If you’ve taken the leap and launched your independent career, congratulations! You’re on your way to big things, and millions of independent contractors, consultants, and freelancers are right there with you.
But when your first contract or project starts winding down, reality sets in. You knew this contract wouldn’t last forever, but what seemed to be way off in the distant future is now just weeks away—and so is your steady income. You start to worry. You start to scramble. You start to stress.
While the challenge of securing your second contract can seem daunting, there are many steps you can take to position yourself for a strong project pipeline. Follow these five steps to take to do to set yourself up for future contract opportunities.
1. Consider Your Options and Plan Ahead
While it’s natural to worry, it’s better to plan out your options. List out your core marketable skills. Then ask, how can you connect with the people or businesses who need and value those skills? Use tools like LinkedIn to reach out to others in your area of expertise. Remember, your network of professional contacts is your number one channel for new work. And this part is crucial: be sure to let your network know you are open to future consulting opportunities. Don’t be shy—past colleagues are often more than happy to send work your way.
In worrying about your future contract, don’t neglect your biggest opportunity: word of mouth about your current one! While this may sound like a no-brainer, it can be easy to overlook. If you deliver flawless work to your client and exceed their expectations, they’re often willing to recommend your services to other companies or hiring managers. Become essential. Leads will follow.
2. Keep Potential Clients Informed
Maintain a list of contacts who you feel comfortable reaching out to about your availability. You can manage this list in an address book in your email service, a spreadsheet, or through online tools such as Constant Contact. Reach out to this list of contacts about a month before your contract is about to end to give potential opportunities time to mature. This note could be as something as simple as:
Hi [insert name],
As you may know, I am now offering my [offering] skills as an independent consultant. My current project at [client] is wrapping up and I will be available to work on other contracts beginning in about one month. If you have any contract opportunities you feel might fit with my skills and experience, I would greatly appreciate the chance to work with you.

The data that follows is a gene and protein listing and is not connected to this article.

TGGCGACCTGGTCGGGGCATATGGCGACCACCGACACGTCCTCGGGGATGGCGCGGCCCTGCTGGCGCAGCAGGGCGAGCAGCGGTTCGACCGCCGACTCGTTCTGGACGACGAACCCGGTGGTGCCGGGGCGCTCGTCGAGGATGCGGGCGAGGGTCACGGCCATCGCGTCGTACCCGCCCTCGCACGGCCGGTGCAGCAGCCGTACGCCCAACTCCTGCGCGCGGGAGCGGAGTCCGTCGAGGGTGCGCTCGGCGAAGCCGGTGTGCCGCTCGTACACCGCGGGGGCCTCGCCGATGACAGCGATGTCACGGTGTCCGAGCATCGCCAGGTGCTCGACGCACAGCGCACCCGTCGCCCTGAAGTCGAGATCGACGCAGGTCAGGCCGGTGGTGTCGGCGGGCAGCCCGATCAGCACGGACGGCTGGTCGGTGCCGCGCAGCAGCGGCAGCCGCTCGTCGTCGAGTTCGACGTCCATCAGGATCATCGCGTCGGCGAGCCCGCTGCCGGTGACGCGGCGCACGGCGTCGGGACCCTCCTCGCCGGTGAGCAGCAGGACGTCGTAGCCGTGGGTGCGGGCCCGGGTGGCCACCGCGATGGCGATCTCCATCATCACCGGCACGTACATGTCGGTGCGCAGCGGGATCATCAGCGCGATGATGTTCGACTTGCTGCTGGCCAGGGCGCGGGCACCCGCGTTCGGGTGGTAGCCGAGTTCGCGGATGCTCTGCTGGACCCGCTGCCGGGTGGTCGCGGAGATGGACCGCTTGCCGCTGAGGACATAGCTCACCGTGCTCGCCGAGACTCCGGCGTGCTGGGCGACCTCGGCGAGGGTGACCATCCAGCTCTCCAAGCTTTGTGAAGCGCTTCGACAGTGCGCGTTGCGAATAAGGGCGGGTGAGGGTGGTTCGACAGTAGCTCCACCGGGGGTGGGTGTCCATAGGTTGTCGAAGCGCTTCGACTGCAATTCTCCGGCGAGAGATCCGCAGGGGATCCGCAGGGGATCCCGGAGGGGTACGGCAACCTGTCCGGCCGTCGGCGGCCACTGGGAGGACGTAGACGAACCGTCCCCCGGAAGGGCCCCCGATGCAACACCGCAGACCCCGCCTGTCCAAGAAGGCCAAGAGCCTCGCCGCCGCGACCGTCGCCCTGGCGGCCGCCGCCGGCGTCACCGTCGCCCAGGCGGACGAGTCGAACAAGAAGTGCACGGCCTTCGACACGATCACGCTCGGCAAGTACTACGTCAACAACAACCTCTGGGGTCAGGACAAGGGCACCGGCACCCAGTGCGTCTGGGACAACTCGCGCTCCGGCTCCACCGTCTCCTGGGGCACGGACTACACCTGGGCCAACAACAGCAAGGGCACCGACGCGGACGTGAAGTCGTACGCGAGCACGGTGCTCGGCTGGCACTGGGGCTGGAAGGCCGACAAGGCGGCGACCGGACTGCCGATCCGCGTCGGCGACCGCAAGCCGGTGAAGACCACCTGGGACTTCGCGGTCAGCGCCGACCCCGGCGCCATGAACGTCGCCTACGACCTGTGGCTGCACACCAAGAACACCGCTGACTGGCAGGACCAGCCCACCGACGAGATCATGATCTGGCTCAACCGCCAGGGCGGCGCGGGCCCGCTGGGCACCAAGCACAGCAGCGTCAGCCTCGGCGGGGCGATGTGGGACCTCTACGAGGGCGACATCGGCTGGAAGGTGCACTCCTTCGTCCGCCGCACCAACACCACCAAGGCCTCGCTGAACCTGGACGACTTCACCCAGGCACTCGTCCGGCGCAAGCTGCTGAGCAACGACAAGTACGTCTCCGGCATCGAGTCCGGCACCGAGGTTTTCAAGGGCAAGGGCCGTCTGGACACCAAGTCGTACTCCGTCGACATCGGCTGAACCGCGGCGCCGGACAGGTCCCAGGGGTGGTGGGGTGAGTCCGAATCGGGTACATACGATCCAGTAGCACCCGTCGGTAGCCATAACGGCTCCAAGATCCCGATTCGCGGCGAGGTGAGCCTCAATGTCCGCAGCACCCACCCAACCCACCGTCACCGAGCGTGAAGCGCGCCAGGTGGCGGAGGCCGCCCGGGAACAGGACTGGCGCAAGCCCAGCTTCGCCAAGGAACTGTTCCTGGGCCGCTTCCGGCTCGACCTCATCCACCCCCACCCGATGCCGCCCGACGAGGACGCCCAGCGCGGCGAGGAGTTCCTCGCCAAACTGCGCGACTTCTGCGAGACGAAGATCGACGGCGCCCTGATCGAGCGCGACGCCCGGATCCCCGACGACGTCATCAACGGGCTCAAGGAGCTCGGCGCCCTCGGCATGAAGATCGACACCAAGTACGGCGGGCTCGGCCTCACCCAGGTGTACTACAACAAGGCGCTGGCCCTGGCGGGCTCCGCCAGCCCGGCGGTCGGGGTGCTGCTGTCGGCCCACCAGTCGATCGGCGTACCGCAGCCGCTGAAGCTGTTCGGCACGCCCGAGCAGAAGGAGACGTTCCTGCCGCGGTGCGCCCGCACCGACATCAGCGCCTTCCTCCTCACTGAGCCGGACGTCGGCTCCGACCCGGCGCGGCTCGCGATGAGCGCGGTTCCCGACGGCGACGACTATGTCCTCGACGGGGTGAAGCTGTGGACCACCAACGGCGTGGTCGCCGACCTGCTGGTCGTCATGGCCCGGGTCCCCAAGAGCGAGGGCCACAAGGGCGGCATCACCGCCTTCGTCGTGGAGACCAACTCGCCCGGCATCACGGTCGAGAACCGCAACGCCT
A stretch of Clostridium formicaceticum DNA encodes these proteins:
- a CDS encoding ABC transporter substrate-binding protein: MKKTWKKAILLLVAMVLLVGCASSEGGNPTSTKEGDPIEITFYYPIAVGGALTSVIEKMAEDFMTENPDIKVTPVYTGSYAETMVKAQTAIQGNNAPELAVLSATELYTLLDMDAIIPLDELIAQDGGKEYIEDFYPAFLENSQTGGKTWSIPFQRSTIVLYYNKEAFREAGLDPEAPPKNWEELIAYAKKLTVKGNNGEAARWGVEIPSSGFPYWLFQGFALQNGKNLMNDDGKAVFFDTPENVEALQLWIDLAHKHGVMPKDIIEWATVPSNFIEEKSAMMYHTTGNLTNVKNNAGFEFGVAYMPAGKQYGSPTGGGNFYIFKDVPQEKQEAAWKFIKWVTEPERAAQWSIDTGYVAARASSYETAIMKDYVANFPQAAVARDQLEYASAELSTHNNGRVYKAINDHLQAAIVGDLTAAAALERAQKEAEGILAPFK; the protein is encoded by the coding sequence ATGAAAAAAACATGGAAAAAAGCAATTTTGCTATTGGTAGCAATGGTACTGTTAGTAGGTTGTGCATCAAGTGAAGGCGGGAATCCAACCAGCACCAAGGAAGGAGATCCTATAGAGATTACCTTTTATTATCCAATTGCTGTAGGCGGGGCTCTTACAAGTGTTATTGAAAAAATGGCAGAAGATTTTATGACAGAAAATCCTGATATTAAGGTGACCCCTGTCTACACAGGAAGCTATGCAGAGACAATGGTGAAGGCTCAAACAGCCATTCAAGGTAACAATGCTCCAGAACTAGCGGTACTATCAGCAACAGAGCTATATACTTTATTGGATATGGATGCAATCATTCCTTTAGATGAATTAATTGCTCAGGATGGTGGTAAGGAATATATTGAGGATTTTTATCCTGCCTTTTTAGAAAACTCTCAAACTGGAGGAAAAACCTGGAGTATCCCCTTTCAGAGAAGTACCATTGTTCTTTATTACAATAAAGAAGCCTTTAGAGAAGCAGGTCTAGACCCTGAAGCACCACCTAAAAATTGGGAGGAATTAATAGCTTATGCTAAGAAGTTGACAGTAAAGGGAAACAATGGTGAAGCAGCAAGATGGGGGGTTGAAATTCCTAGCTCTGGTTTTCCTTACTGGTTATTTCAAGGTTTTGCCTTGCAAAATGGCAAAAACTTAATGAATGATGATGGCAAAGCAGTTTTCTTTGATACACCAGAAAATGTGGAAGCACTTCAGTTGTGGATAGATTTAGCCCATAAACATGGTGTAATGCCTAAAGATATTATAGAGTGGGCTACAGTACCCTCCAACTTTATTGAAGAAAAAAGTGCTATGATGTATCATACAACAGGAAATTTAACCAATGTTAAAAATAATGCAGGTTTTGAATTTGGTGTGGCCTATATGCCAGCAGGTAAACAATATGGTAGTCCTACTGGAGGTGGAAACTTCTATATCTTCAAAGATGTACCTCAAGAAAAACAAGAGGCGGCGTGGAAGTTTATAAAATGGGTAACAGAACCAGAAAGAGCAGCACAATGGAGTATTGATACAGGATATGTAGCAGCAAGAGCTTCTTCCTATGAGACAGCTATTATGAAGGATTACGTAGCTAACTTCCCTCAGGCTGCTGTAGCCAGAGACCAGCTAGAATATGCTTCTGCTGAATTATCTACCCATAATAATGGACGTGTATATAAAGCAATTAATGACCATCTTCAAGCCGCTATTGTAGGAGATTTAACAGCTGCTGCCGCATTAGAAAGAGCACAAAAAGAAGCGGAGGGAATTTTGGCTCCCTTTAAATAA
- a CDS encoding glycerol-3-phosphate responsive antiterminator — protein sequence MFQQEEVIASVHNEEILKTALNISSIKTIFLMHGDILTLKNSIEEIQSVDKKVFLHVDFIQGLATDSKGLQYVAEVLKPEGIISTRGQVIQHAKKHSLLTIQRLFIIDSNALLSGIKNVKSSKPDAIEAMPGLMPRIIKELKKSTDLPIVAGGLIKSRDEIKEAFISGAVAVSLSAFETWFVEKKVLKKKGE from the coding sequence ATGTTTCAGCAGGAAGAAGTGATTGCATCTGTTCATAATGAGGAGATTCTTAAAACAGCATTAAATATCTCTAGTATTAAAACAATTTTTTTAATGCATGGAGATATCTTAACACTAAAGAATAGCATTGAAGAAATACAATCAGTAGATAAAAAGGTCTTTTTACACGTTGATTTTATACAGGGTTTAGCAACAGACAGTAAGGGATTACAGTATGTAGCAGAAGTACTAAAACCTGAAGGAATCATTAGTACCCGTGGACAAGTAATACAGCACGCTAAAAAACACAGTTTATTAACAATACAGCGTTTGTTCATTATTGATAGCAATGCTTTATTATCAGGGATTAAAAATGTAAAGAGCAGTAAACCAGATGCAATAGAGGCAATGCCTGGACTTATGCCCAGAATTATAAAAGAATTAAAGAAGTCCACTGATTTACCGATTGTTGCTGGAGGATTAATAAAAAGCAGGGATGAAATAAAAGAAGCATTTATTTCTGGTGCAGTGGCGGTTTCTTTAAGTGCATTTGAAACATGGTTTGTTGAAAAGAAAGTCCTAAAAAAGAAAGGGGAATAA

3. Use Your Network
When you’re about a month out from finishing your contract, start talking with your client about opportunities for additional work. Present a proposal or plan that identifies areas where you think you could help. Rather than putting the work on their shoulders, do the research and create a need for them! If you can create a solid business case, they may be open to repeat business.
If there isn’t interest in additional work among current clients, consider expanding your efforts to a larger network. Joining a program like MBO Advantage is a great way to get help finding new work. As an Advantage member, you’ll gain access to invite-only networking and event opportunities.
4. Build Your Own Opportunities
Remember, you’re a professional now. If you run into difficulties or if your scope of work changes on your current contract, find a way to turn it around and create an opportunity. Even if this particular project didn’t turn out to be exactly right for you, maybe it’s something you can refer to one of your peers or business partners. Good deeds do come back your way—it’s consulting karma!
5. Always Be Proactive
And finally, if possible, prepare a list of tasks that still need to be done, even when you have completed your deliverables. Bringing your client’s attention back around to these details in a way that showcases your organizational and planning skills may lead to future work for you.
Following these five pointers should ease the path to finding your next contract. If you remember one thing, make it this: your best source for new work lies in your natural market: your close contacts and colleagues. Don’t hesitate to make them aware that you’re available. Good luck; here’s to a great one!